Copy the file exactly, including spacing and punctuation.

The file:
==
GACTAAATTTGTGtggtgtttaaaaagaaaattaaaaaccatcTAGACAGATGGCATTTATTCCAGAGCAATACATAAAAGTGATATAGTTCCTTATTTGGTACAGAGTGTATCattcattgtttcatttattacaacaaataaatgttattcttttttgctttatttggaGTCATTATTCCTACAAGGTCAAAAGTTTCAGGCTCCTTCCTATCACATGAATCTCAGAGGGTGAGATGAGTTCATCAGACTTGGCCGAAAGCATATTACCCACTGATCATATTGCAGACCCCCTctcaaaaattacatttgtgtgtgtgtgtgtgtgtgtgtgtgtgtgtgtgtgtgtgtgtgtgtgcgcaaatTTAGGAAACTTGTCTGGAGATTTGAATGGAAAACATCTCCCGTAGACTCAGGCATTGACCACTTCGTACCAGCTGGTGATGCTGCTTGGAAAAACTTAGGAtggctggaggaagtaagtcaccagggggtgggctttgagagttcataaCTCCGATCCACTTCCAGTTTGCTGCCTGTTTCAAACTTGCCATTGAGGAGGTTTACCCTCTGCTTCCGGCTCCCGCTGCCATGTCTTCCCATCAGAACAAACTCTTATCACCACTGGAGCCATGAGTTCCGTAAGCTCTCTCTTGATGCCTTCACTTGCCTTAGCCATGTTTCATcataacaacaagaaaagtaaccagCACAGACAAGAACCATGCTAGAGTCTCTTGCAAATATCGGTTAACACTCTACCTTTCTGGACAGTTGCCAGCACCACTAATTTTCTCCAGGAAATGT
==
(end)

GACTAAATTTGTGtggtgtttaaaaagaaaattaaaaaccatcTAGACAGATGGCATTTATTCCAGAGCAATACATAAAAGTGATATAGTTCCTTATTTGGTACAGAGTGTATCattcattgtttcatttattacaacaaataaatgttattcttttttgctttatttggaGTCATTATTCCTACAAGGTCAAAAGTTTCAGGCTCCTTCCTATCACATGAATCTCAGAGGGTGAGATGAGTTCATCAGACTTGGCCGAAAGCATATTACCCACTGATCATATTGCAGACCCCCTctcaaaaattacatttgtgtgtgtgtgtgtgtgtgtgtgtgtgtgtgtgtgtgtgtgtgtgtgcgcaaatTTAGGAAACTTGTCTGGAGATTTGAATGGAAAACATCTCCCGTAGACTCAGGCATTGACCACTTCGTACCAGCTGGTGATGCTGCTTGGAAAAACTTAGGAtggctggaggaagtaagtcaccagggggtgggctttgagagttcataaCTCCGATCCACTTCCAGTTTGCTGCCTGTTTCAAACTTGCCATTGAGGAGGTTTACCCTCTGCTTCCGGCTCCCGCTGCCATGTCTTCCCATCAGAACAAACTCTTATCACCACTGGAGCCATGAGTTCCGTAAGCTCTCTCTTGATGCCTTCACTTGCCTTAGCCATGTTTCATcataacaacaagaaaagtaaccagCACAGACAAGAACCATGCTAGAGTCTCTTGCAAATATCGGTTAACACTCTACCTTTCTGGACAGTTGCCAGCACCACTAATTTTCTCCAGGAAATGT